Carleton College's student newspaper since 1877

The Carletonian

The Carletonian

The Carletonian

Carleton hosts talk by renewable energy expert

<st Thursday, Dr. Nate S. Lewis, George L. Argyros Professor of Chemistry from the California Institute of Technology, lectured to the Carleton community on the pressing needs and challenges of renewable energy technologies. In the opening remarks of his speech entitled, “Powering the Planet,” Lewis said, “we need daunting amounts of carbon-free power, starting today.”

Professor Lewis has been an Alfred P. Sloan Fellow, a Camille and Henry Dreyfus Teacher-Scholar, and a National Science Foundation Presidential Young Investigator. He is a leading advocate for change to global energy policies and as a distinguished expert in the field of photoelectrochemistry, Lewis was recently named 17th in Rolling Stone Magazine’s list of “100 Agents of Change.”

“Energy is the single most important challenge facing science in the 21st century,” Lewis said. “Without energy you can’t plug in your laptops or cure poverty and diseases.”

In laymen’s terms, he laid out the staggering amount of energy that is consumed to power our planet and emphasized that the world has never used significantly less energy than the year before. With estimates of a world population of 10 billion by 2050, global energy demand for that year is expected to reach 28 Terawatts.

Lewis’s description of the sheer scale of this energy problem effectively debunked the media’s conventional message that we already possess all the technology needed to supply sufficient levels of carbon neutral power.

While his calculations indicate there exists enough fossil fuel energy to sustain the global population for the next hundreds of years, the environmental consequences of continued reliance on fossil energy suggests this would be extremely unwise. “Though no models can predict CO2 emissions with complete accuracy, we know CO2 levels will be off the charts and we know what we are seeing. We are seeing ice melt in Greenland and the oceans acidify. It is quite possible that at the current rate of coral bleaching, the only colored coral your children will see is in the movie Finding Nemo,” Lewis said.

Given the large-scale demand for energy and the harmful environmental effects of fossil fuels, it follows that the need for carbon free power from renewable energy resources is imperative. However, a technological breakthrough is needed to make such “clean energy” technologies economically competitive with the relatively inexpensive fossil fuel resources, and each option is problematic in some manner. For example, generating enough power to meet demand by nuclear fission would require construction of a new nuclear power plant every other day over the next 50 years. Sequestering carbon dioxide into oil and gas reserves likewise poses a host of problems.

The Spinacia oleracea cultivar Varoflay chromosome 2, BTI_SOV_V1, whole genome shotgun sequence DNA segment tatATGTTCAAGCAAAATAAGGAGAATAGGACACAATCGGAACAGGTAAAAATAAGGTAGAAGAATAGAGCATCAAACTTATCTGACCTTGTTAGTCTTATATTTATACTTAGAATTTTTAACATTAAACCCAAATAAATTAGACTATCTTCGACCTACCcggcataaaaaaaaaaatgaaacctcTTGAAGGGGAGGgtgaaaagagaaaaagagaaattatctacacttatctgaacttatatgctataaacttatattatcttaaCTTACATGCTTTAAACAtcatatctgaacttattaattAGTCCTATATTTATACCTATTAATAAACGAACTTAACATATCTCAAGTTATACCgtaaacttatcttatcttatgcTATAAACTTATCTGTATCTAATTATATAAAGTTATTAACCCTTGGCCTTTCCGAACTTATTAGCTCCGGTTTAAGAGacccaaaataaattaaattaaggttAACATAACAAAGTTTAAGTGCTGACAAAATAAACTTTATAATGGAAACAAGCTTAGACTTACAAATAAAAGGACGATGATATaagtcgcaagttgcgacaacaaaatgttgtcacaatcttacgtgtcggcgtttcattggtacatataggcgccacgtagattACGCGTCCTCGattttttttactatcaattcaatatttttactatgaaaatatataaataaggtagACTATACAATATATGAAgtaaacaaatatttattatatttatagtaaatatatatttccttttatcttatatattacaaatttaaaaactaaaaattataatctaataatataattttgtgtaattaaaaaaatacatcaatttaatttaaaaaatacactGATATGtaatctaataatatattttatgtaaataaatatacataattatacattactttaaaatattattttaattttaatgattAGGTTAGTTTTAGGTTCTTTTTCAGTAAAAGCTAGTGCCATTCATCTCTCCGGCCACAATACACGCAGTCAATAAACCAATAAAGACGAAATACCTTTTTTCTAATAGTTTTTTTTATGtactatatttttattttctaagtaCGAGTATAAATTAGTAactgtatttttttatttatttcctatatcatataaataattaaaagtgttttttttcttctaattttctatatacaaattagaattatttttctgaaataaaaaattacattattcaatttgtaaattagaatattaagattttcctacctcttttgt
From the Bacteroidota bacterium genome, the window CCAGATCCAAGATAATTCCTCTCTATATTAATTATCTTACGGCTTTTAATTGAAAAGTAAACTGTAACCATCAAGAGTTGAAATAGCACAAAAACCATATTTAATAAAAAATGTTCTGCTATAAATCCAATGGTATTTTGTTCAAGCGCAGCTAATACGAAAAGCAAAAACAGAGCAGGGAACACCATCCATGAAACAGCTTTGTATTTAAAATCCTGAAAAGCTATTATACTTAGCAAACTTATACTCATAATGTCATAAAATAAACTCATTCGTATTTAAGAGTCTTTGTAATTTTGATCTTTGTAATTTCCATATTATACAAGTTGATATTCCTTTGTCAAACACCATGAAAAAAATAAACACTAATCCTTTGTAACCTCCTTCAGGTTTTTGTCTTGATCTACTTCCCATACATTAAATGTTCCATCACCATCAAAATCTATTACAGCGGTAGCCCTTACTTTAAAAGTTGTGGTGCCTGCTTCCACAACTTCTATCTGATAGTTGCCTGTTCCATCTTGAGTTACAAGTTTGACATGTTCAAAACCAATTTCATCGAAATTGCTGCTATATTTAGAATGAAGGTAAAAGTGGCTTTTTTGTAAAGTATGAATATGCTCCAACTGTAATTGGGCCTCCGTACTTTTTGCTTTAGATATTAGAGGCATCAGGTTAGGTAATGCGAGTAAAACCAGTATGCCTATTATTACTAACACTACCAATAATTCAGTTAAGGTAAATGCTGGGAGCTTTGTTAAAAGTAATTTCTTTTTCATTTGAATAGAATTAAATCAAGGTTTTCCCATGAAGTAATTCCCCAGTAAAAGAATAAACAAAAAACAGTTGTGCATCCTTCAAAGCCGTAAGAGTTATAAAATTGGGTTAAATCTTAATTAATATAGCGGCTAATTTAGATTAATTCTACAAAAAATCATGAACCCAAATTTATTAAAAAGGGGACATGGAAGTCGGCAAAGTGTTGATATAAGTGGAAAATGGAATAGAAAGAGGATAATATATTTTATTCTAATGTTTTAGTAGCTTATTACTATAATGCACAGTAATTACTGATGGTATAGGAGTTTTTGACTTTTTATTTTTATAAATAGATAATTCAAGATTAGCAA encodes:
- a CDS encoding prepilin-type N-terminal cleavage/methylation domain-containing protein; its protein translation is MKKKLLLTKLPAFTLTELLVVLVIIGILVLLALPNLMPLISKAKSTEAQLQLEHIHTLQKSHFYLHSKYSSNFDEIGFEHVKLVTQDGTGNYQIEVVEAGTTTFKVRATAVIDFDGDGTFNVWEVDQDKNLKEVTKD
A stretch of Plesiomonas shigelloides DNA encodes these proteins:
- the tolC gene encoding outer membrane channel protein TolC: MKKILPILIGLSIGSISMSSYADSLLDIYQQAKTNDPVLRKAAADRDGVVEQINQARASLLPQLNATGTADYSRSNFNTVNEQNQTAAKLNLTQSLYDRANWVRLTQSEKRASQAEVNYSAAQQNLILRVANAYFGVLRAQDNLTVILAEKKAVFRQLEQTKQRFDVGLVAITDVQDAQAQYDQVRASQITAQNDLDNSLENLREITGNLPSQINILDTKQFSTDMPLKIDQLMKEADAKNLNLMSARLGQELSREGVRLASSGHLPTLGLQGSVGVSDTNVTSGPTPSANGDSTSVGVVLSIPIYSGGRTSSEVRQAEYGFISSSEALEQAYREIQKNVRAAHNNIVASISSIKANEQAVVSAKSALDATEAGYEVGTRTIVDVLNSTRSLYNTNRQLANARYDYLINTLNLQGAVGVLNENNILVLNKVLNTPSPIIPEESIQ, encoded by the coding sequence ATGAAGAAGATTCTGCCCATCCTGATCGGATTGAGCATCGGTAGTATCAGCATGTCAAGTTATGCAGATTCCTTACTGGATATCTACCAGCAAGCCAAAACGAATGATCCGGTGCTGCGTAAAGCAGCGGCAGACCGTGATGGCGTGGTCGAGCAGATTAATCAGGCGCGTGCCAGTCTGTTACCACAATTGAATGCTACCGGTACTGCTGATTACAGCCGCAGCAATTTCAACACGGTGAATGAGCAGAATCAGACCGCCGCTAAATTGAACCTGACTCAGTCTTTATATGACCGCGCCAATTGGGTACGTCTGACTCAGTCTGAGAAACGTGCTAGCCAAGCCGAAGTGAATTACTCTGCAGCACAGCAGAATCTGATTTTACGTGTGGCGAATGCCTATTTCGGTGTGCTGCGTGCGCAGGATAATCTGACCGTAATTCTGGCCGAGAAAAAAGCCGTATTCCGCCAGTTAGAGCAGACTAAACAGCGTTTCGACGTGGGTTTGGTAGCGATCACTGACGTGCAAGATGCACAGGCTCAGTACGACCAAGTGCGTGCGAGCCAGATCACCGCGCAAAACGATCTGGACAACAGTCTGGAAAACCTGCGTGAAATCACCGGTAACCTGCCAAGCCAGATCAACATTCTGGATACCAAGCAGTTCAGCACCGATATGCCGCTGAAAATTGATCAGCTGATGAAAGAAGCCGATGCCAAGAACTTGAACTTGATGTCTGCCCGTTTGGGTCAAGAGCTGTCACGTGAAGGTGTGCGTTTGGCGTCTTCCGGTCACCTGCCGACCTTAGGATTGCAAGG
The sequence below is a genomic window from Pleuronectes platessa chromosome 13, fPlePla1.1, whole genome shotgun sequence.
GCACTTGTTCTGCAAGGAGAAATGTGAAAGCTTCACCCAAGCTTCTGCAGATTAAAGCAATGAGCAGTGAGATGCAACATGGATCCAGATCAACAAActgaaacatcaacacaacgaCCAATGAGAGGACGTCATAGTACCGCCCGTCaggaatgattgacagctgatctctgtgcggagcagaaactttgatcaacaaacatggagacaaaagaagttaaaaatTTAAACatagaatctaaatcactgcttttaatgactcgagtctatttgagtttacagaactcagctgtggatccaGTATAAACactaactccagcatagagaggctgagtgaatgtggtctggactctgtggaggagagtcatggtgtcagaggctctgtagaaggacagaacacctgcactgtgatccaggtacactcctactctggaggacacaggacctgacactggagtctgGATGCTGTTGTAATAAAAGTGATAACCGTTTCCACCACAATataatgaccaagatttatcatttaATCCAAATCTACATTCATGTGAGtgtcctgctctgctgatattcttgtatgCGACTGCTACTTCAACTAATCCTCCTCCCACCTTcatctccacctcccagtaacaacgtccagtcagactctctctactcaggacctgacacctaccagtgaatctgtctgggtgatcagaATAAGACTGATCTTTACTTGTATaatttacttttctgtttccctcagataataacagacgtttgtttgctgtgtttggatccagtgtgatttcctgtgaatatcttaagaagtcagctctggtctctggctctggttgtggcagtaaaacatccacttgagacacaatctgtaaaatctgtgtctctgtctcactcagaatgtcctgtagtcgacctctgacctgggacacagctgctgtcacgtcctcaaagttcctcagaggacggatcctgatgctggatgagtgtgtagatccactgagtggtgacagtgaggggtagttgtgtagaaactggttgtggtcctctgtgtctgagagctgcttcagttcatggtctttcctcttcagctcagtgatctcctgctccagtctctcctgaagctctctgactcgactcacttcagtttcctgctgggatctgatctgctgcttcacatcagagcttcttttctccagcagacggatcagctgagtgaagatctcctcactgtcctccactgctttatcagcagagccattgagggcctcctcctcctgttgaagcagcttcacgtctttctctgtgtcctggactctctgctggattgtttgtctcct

Other renewable resources such as hydroelectricity or geothermal power do not seem to be any more feasible, as many resources simply won’t provide enough energy. Lewis thus asserted solar power holds the most promise, “because that is where the energy is.” “More energy from the sun hits earth in one hour than all energy consumed on the planet in an entire year,” said Lewis.

However, fueling the planet with solar power is also a daunting challenge. We need ways to store the energy in order to power the hours of the day with no sunlight and furthermore, the costs of such solar technology must be drastically reduced.

Lewis also posed policy related questions for the audience to consider. As investment in renewable energy technologies will come at a significant price tag, many argue that this endeavor is something that is simply too costly. Yet, the flip side of the argument says the global society cannot afford to fail. “We can’t do a cost benefit analysis on this issue because we do not know the costs or the benefits,” said Lewis. “If we spend the money, we wont’ know if we wasted the money or dodged a bullet.”

Ending on an optimistic note, Lewis remarked, “we’re good at developing technology.” Provided you get enough researchers to tackle the issue, “in 10-15 years, we could really advance in getting clean technology cheap. We just have to realize what the physics of our planet tells us about what the allowed solutions are.”

Leave a Comment
More to Discover

Comments (0)

All The Carletonian Picks Reader Picks Sort: Newest

Your email address will not be published. Required fields are marked *